Whitman Voices

Introduction

Cristiano Bellavitis: New Entrepreneurship Faculty, Passion for Global Entrepreneurship

Cristiano Bellavitis: New Entrepreneurship Faculty, Passion for Global Entrepreneurship

From growing up in Italy and starting multiple businesses before beginning college to living and working in places like Russia and New Zealand, Cristiano Bellavitis is no stranger to new experiences. His latest adventure, however, will be moving from Auckland, New Zealand, to Syracuse, New York, to join the Whitman community as an assistant professor in entrepreneurship.

“It was probably the first time I immediately felt at home when I visited a university,” says Bellavitis. He speaks fondly of when he first visited the Martin J. Whitman School of Management, though it did take him nearly a day of flying. When he finally arrived at the Syracuse Hancock International Airport, EEE Department Chair Todd Moss was there to pick him up, despite the late hour.

It was probably the first time I immediately felt at home when I visited a university.”

“I think I landed at 10 p.m., and Todd Moss, who has a large family, came to pick me up and then drove me to the hotel. I really appreciated it,” Bellavitis recalls. “I really felt at home and that I could be friends with my colleagues.” 

Bellavitis was born and raised in Rome, Italy, and developed an interest in entrepreneurship at a relatively young age. Before he attended university, he launched multiple initiatives like a video rental store and an electric vehicle retail showroom. He explains that the showroom was a better venture to pursue. “But even then the timing was not ideal, because I started too early. We started with cars, but they were too expensive, too bulky. Later we went into bicycles, and that was much better,” he says. 

He then began pursuing his bachelor’s degree in Rome at the Libera Università Maria SS Assunta when he was 22. Bellavitis studied business and spent six months abroad in Belgium through the Erasmus Program, which is a European Union student exchange. He attended the University of Rome Tor Vergata and earned a master’s degree in business administration. 

Bellavitis then relocated to London to study at Cass Business School, which is one of five schools in the University of London city system. He earned his Ph.D. in entrepreneurial finance and focused his research on network theory as it relates to the venture capital industry. 

Since completing his Ph.D., Bellavitis has continued doing research, and his work can be found in multiple journals, including Organization Science, Entrepreneurship Theory and Practice, British Journal of Management, Strategic Entrepreneurship Journal, and Journal of Business Venturing Insights. Most recently, he has been working on research concerning cryptocurrencies, like Bitcoin. Specifically, he looks into initial coin offerings, or ICOs. ICOs are often a form of fundraising for new cryptocurrency startups. This is a quickly growing industry, with some governments, like China, looking to develop their own virtual currency. 

“It’s a very interesting industry because it’s emerging and regulations are emerging. There’s a lot of debate over whether it’s useful or not,” Bellavitis explains. “So there’s definitely a need for research in this area.”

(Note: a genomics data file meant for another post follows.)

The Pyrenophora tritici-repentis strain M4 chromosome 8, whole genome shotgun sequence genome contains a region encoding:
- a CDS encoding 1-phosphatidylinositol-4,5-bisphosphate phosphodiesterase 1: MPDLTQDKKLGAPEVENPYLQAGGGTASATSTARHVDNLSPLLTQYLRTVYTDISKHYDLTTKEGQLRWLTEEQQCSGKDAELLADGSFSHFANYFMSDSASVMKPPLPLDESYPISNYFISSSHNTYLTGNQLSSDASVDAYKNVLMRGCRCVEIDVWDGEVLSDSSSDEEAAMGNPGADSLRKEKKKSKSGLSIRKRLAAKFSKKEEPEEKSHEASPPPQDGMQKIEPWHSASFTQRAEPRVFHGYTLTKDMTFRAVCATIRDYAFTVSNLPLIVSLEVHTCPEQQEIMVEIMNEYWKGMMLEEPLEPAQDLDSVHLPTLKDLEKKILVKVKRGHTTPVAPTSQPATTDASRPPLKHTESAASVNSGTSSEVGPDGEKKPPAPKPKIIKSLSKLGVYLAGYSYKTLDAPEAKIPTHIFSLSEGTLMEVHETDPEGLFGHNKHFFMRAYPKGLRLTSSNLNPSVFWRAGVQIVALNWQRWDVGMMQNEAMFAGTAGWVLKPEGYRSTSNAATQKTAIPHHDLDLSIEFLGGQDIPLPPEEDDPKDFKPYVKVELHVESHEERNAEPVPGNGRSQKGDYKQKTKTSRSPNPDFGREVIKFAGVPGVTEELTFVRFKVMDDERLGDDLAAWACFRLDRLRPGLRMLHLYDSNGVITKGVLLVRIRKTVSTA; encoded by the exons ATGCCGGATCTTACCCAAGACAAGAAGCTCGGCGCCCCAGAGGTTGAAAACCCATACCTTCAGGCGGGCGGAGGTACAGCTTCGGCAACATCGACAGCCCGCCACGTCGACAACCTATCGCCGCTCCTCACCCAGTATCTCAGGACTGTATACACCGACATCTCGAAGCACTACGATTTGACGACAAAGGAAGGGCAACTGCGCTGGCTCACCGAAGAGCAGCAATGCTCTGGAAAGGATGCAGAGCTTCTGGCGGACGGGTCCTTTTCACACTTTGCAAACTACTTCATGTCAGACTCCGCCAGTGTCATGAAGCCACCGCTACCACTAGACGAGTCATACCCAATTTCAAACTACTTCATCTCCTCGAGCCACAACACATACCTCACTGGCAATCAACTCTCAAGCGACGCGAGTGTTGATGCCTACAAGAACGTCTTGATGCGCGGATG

After earning his Ph.D., Bellavitis moved to Russia and worked as a professor in Moscow for nearly two years before moving to Auckland, where he has lived for about four years now. Living and working in so many different places, he says, has given him the ability to feel comfortable wherever he goes. He explains, “I still feel like I am an Italian, but more so a world citizen.”

Bellavitis continues “From when I was about 25, I really loved other cultures. I started traveling much more broadly. I traveled all around the world. The first thing that I learned is that obviously the world is very big, and it’s important to acknowledge this.”

I always tell my students, if you want to start a company, you need to start thinking of a global world, or a global stage. It’s important to look at the international markets, at least for supplies, employees, customers and many other reasons.” 

That global experience also helps him when teaching. He explains that he encourages his students to look globally. “I always tell my students, if you want to start a company, you need to start thinking of a global world, or a global stage,” Bellavitis explains. “It’s important to look at the international markets, at least for supplies, employees, customers and many other reasons.” 

When asked about what brought him to Syracuse and the Whitman School, Bellavitis explains that he was initially attracted by the strength of the University. “First, I was very attracted to the prestige of Syracuse University. Especially for entrepreneurship, it’s a very prestigious school and high in the rankings,” he says. “Also, the U.S. university system is a leading system.”

The United States, he adds, is also closer to nearly everything than New Zealand is. “Closer to the world I used to know,” as he puts it. 

On a more personal level, Bellavitis says that when he visited the Whitman School, meeting other faculty and staff members added to his interest. “Meeting my colleagues was the stronger motivation for coming to Syracuse,” he explains. 

Outside of work, Bellavitis enjoys soccer, both playing and watching. He also likes to read and tries to get through a book every week or two. He is interested in both novels and educational pieces, but often chooses books that are related to finance. Bellavitis has also traveled to many countries over the years — in the past he has aimed to visit two new countries each year, sometimes choosing to spend the trip hiking or backpacking if possible.

Learn more about Whitman faculty members in the latest faculty profiles.

Mallory Carlson